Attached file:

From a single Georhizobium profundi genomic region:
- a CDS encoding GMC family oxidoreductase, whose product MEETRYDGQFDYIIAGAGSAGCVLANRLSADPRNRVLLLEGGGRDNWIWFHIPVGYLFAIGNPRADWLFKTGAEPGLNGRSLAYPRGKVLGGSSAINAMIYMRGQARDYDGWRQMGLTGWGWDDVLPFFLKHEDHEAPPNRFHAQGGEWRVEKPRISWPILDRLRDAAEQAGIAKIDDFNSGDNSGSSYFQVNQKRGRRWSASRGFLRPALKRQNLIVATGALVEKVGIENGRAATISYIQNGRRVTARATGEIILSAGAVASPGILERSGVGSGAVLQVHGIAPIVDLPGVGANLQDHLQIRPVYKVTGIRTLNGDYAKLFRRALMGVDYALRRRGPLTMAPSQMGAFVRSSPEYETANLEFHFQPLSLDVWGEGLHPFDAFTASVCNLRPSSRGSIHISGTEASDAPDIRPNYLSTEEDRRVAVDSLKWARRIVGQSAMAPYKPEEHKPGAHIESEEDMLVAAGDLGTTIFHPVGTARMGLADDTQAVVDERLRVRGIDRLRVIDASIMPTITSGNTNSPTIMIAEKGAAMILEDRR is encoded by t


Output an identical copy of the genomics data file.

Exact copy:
From a single Georhizobium profundi genomic region:
- a CDS encoding GMC family oxidoreductase, whose product MEETRYDGQFDYIIAGAGSAGCVLANRLSADPRNRVLLLEGGGRDNWIWFHIPVGYLFAIGNPRADWLFKTGAEPGLNGRSLAYPRGKVLGGSSAINAMIYMRGQARDYDGWRQMGLTGWGWDDVLPFFLKHEDHEAPPNRFHAQGGEWRVEKPRISWPILDRLRDAAEQAGIAKIDDFNSGDNSGSSYFQVNQKRGRRWSASRGFLRPALKRQNLIVATGALVEKVGIENGRAATISYIQNGRRVTARATGEIILSAGAVASPGILERSGVGSGAVLQVHGIAPIVDLPGVGANLQDHLQIRPVYKVTGIRTLNGDYAKLFRRALMGVDYALRRRGPLTMAPSQMGAFVRSSPEYETANLEFHFQPLSLDVWGEGLHPFDAFTASVCNLRPSSRGSIHISGTEASDAPDIRPNYLSTEEDRRVAVDSLKWARRIVGQSAMAPYKPEEHKPGAHIESEEDMLVAAGDLGTTIFHPVGTARMGLADDTQAVVDERLRVRGIDRLRVIDASIMPTITSGNTNSPTIMIAEKGAAMILEDRR is encoded by t